On Adherence to Old Customs.
|“There is an unaccountable prejudice to projectors of all kinds ; for which reason, when I talk of practising to fly, silly people think me an owl for my pains.”|
SOON after I took up my country residence in England, I scraped acquaintance with some of the neighbouring farmers, who now and then called in, to take a pot of ale ; and I received them with civility. Our discourse naturally turned to agricultural subjects ; and, whilst I reasoned on new plans, my practical guests very soon betrayed they had not the smallest faith in “book-farming,” as they called it.
“Their own practice,” said they, “must undoubtedly be the best, because it was that which had been handed down by their forefathers.” At one of our meetings, I very strongly deprecated this conclusion, and plainly told them they were all wrong. I had no doubt their practice was good : but nevertheless, said I, from books many useful hints, and much valuable information, might he derived upon the better practice of other countries ; and which, in my opinion, would succeed equally in Sussex, as in other parts of England.
Nettled at my arrogance, Homespun, who was the most talkative at our meetings, the cock of the village club, and whose face, at this time, glowed with my October, exclaimed, “Pugh! I care not a single barley-corn for your books ; give me practice ; give me example : (thumping his empty jug on the table) these are the best rules for farmers.” “True, friend,” said I, gently rebuking him for his indecorum, “example has no doubt, a prevailing force on the actions of mankind ; I admit it is more conclusive than the soundest reasoning ; and since I see it will be impossible to persuade you by argument, I will take another mode of bringing you to my way of thinking.”
Homespun by no means relished my admonition, and grinning a sarcastic smile, he, and my other rustic guests rose, and left the room.
It was not until some months afterwards that he paid me another visit, and this was during an unusually dry summer, when all the pastures were burnt up. He looked dejected, complained bitterly of the times, said he was almost ruined, that his cattle were starved, and his cows were dry, and he had been obliged to send them to Romney Marsh. “Mr. Homespun,” said I, “you shall now be convinced that this is entirely the consequence of your pertinacious adherence to old customs ; if you had listened to my advice, and to book-farming, all this mischief would have been prevented. Come with me, and behold the lucerne you despised. The crop was put in a few days after our last debate ; and I have already had three cuttings. My pastures, you see, are equally bare as your own : but my cattle are still in good condition, and my cows yield twice the quantity of milk they had ever done before : and all this is the effect of the crop you treated with so much contempt.”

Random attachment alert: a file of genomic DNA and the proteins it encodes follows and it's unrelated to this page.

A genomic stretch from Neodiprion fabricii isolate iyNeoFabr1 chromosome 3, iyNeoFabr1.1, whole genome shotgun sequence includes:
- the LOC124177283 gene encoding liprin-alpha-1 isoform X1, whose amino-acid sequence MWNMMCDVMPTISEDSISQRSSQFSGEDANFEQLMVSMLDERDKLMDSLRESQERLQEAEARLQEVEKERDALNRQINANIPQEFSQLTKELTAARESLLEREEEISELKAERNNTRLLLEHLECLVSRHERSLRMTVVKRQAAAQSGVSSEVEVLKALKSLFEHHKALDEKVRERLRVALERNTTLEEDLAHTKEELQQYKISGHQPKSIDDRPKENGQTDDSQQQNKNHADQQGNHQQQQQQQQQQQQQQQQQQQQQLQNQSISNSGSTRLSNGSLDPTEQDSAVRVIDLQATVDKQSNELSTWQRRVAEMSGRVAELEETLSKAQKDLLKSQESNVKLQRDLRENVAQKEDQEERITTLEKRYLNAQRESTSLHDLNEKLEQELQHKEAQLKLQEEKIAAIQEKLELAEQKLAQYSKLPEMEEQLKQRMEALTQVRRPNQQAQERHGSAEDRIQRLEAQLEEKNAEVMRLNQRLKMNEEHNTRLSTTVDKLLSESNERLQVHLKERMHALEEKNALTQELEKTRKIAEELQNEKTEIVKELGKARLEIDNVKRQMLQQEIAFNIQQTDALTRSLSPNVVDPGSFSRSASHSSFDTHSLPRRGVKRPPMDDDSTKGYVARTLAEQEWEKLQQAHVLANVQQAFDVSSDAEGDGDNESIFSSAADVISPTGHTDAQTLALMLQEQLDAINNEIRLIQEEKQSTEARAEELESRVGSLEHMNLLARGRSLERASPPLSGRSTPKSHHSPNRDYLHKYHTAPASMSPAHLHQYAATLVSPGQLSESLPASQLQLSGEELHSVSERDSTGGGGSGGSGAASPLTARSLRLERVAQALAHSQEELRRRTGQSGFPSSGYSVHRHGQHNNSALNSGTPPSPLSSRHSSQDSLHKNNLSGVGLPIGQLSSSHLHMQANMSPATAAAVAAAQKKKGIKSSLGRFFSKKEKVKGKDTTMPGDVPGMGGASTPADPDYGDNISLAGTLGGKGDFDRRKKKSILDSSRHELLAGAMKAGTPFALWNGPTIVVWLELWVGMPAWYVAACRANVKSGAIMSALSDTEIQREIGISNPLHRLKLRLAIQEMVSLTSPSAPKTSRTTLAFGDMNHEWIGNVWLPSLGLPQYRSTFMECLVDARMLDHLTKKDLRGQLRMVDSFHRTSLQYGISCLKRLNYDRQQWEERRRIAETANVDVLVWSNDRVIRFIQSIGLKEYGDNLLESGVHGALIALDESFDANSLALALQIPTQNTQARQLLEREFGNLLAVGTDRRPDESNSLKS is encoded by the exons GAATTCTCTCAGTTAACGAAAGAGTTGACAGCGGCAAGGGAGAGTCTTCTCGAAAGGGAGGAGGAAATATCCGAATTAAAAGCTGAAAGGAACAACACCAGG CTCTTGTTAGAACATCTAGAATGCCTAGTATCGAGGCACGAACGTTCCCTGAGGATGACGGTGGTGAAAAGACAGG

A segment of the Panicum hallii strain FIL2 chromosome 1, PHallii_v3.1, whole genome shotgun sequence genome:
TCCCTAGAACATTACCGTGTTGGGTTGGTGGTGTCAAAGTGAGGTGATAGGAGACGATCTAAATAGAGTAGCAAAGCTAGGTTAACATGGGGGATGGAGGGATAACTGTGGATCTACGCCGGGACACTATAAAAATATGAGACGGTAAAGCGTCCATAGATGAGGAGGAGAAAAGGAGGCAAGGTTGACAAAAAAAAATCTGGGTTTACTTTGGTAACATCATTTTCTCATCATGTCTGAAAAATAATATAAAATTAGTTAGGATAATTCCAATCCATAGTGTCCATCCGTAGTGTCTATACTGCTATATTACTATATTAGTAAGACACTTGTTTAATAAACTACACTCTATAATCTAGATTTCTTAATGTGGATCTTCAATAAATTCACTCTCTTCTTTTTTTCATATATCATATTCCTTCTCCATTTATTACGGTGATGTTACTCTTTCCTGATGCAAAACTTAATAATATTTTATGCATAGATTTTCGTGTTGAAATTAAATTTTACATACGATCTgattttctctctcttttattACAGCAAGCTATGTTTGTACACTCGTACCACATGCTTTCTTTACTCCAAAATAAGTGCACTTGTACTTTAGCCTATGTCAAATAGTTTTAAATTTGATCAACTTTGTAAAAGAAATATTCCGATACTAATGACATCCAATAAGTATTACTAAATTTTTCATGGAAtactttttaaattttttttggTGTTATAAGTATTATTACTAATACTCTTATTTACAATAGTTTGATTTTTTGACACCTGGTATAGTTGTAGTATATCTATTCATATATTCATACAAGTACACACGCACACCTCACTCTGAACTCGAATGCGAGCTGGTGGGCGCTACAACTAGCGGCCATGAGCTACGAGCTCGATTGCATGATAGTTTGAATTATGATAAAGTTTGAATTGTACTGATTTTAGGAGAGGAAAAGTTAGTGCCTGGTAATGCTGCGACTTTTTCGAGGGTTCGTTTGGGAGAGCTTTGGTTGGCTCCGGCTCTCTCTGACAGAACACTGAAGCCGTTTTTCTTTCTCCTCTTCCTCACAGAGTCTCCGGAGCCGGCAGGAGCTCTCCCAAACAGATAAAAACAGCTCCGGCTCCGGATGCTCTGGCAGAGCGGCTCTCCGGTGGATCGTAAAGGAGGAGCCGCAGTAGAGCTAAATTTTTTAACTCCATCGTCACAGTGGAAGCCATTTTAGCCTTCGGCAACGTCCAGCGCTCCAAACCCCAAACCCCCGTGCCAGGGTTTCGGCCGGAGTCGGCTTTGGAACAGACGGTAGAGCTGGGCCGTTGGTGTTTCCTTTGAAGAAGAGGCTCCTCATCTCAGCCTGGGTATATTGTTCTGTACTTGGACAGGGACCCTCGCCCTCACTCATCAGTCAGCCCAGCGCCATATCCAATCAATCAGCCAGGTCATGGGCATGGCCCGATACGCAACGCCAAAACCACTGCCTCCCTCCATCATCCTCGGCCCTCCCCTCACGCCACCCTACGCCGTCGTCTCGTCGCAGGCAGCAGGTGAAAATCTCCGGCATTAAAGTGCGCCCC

Homespun looked grave, and as he approached a field of six acres, he was struck with amazement ; he had never before witnessed such a crop. His forefathers had none of the kind. It was indeed uncommonly fine ; he viewed it, and handled it, and exclaimed, “Well, surely this is a lamentable fine thing: I will immediately set about five acres : Oh! fool that I was! but I really could never believe it was possible to have so weighty a spew in so dry a season.” He added, scratching his head, “I now perceive that you gentlemen farmers are not so much to be despised as we thought of.” I thanked him for his compliment.
Thus, by perseverance and example, I succeeded in removing from homespun, and the rest of my mulish guests, who were all attracted by my lucerne, the strong prejudice under which they laboured towards old custom, and against book-farming. Their visits daily became more frequent ; my opinions were listened to, and received, with more respect and decorum than was usual at the commencement of our acquaintance. There was an end of their sly jeering and jokes, which did not escape my penetration ; and I soon became a sort of oracle among them, whom they eagerly consulted at those times when they came to see my “newfangled husbandry,” as they called it, many parts of which they did not, however, fail to imitate ; but not till they saw it was their interest to do so.
In turning the minds of men from ancient custom, or deep-rooted prejudice, we must naturally expect to encounter difficulties. The most forcible arguments are of no avail : butt once shew them a successful example ; prove to them, practically, the advantages they will derive, and self-interest will do the rest.
By such means no one need despair of converting the most obstinate. Enlightened and liberal minds are, indeed, far more easy to persuade. Indubitable testimony of what has already been done, amid even the opinions of men who have been distinguished by their skill and knowledge in the matters of which they treat, are received by those with scarcely less persua si ve force than the evidence of facts. It is to this class of men I submit the following extracts ; and whilst I recommend them to their serious attention, I must remark that they will find the opinions of Sir John Sinclair, and the experience of Sir Henry Vavasour have most fully corroborated those opinions I have offered in the St. Helena Registers, on the subject of increasing the food of cattle, by means of arable land.
27th July, 1812.